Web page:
I thought so! The disconnect between strategy and execution can be HUGE, and what typically fails is what I like to call “The Engagement Factor”. Employee engagement is much more than just teamwork because it’s more about passion than it is about collaboration. Ever notice how the truly successful companies seem to have the most passionate employees? Those are the companies with high “profit per employee” ratios and typically leading the “Best Place to Work” surveys.
Engagement driven by passion
Passion is a healthy & thriving burning in your belly to succeed. It feeds determination and makes people hunger to overcome challenges which present themselves. Engagement driven by passion is when we feel we’re involved in something greater than the sum of ourselves and our colleagues. That’s why it’s important to validate your company’s reason for being, purpose or mission, whilst making sure that it’s relevant to every single person in your organization.
When people feel a sense of purpose in what they do, they’ll move mountains to make something great happen.
Transparency is key
If you don’t trust your people, how can you expect them to trust you? There is no such thing as confidential when it comes to strategy or results in your company as it pertains to your staff. Yes, in order to effectively role out a strategy it has to often be communicated in a staged fashion. But if you adopt an attitude that certain information can’t be divulged for fear that it will leak out to your competition, such as forecasts or expected results.. guess what.. you’ll never gain your team’s trust.. and therefore they will never fully engage in your strategy.
I compare this attitude to telling a pilot to load up his plane with +300 passengers & just take-off without worrying where he’s headed or how much fuel he has. Can you imagine giving destination details only in mid-flight?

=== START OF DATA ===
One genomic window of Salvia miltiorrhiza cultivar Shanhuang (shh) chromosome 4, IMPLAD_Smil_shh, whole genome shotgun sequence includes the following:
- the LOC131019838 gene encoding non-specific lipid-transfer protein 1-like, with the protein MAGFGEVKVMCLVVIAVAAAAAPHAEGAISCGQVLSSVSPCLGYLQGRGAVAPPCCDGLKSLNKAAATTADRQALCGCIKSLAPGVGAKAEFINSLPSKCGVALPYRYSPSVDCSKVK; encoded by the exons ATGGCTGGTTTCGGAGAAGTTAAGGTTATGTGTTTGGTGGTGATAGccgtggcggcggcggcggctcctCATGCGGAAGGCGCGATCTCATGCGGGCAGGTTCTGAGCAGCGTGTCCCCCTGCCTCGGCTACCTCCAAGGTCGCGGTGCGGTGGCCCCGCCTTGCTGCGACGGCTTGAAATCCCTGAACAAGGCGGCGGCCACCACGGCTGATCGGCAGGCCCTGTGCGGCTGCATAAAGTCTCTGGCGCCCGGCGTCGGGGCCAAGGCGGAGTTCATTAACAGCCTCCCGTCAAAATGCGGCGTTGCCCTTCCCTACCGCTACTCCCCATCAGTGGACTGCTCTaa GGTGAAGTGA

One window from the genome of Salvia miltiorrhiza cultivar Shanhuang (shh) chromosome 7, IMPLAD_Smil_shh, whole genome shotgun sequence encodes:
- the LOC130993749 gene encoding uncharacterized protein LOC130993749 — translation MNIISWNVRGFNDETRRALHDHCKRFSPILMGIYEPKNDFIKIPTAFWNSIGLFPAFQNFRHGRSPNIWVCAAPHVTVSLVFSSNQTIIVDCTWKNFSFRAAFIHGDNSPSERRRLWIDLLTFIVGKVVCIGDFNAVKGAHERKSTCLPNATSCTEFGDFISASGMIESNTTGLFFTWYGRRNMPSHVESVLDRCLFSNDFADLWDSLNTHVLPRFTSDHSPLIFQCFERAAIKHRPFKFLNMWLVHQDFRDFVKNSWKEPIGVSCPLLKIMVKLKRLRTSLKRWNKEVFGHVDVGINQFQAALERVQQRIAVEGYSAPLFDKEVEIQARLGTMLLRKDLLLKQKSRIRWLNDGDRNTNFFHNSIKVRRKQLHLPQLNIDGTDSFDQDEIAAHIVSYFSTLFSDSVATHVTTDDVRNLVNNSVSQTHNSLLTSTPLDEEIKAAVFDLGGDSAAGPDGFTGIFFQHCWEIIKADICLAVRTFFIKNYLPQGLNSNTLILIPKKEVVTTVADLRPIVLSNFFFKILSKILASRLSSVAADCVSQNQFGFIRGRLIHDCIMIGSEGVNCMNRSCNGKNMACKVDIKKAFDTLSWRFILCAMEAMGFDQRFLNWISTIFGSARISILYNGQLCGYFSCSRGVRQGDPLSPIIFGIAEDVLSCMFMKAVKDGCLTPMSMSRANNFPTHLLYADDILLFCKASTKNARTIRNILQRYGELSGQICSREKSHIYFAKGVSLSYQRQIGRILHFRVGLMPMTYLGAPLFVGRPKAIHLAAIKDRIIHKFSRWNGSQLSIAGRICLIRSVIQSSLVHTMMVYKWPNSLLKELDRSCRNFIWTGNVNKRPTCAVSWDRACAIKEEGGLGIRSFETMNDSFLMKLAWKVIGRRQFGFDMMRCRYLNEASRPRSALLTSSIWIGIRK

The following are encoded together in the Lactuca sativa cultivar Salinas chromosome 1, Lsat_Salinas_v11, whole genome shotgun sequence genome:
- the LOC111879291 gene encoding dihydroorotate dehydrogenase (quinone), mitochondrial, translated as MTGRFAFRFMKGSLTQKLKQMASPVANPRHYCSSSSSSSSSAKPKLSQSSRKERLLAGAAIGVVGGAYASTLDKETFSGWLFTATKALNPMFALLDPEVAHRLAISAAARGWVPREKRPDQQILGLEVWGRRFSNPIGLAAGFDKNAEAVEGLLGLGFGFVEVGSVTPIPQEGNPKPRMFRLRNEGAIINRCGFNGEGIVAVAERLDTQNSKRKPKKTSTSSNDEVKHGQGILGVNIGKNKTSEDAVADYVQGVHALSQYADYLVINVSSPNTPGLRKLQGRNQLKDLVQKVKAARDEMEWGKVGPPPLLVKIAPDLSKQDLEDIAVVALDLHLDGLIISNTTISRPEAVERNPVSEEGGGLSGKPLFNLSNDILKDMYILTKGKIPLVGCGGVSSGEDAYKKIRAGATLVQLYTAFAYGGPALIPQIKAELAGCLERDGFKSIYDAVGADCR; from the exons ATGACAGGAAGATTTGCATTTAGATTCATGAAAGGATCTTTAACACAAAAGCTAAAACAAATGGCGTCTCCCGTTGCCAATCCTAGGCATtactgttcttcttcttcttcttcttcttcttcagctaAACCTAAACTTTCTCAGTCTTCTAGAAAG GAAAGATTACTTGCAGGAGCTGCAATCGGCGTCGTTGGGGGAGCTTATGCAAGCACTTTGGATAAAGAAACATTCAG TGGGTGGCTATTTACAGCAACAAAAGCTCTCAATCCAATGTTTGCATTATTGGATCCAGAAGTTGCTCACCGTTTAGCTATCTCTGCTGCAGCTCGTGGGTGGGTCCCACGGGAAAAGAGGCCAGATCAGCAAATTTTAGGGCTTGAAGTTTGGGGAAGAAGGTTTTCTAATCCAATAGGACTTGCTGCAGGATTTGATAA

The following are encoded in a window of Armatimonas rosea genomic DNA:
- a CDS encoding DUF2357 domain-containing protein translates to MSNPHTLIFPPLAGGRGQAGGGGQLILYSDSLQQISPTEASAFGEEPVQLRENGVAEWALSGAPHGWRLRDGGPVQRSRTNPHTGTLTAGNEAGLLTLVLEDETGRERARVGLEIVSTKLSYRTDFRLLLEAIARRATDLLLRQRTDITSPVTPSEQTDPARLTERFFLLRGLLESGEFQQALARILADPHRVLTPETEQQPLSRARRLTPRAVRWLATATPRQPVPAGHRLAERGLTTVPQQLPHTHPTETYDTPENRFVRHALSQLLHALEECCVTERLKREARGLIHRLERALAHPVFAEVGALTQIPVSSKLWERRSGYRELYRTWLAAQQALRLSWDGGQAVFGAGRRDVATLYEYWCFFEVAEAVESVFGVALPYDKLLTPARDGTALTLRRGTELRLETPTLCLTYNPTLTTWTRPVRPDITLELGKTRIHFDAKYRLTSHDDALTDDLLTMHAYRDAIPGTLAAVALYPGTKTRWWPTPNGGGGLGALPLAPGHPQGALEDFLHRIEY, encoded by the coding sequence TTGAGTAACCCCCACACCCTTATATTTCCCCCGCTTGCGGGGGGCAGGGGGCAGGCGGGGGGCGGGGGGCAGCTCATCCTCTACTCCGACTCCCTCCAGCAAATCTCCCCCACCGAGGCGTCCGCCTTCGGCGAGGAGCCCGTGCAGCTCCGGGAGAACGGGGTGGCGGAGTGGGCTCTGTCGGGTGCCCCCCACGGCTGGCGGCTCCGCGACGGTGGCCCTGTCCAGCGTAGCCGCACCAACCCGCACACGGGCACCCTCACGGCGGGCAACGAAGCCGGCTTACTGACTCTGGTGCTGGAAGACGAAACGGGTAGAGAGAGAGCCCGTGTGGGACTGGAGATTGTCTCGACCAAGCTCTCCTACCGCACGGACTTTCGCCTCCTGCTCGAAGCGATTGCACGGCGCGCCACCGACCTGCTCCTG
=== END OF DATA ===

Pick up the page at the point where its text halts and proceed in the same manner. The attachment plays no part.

So why would you do the same to your team?
Sell the benefits – What’s in it for me?
No one does anything just because they want to! There has to be a driving force, or a motivation to get people to buy-into doing something. And the quicker you can sell the personal benefits to the individual who has to do the work, the faster and more effectively you’ll get your strategy executed.
There’s always a “what’s in it for me” if you have a sound plan. It could be education or a new skill that will lead to a new opportunity, even if only of self-improvement or self-worth. Those are actually the most powerful! It could be a greater sense of peace by just being involved & being part of something that will be great.
Find the “what’s in it for me” for the individuals that need to perform the work & watch your results soar through the roof.
Communication & pulse checks
Back to our pilot & +300 passengers headed for a safe destination. How do you think he would feel as he sees large dark clouds on the horizon and without relevant information from ground control? Communication settles people fears. Unmanaged fears turn into hysterics and unnecessarily increase the sense of danger. OK, you might still get scared, but don’t you prefer to hear a calming voice tell you that we’re about to hit some turbulence that we’re equipped to handle & that we’ll be through it within a few minutes? Ladies & gentlemen for your safety & precaution, we’ve just turned on the fasten your seat-belt sign.
Regular feedback & progress reports will keep people engaged, aligned and motivated. I’ve often held the hand of a nervous passenger next to me, reassuring them that we’ve just got a few more minutes to go.
“Trust me, we’ll get through this together” is the message you’re conveying when you give regular feedback as it relates to the initial objective of your strategic plan.
Celebrate your landing
I know.. I too chuckle to myself when the whole back of the plane breaks into applause at the landing of a plane. But that’s actually what life is all about! Celebrating every win, no matter how small or repetitive. Celebrate your wins, big & small, and watch how eager your team is when the next strategic journey is announced.
Which of these is the most challenging for you or your organization? How can I answer any doubts you still have about “The Engagement Factor”?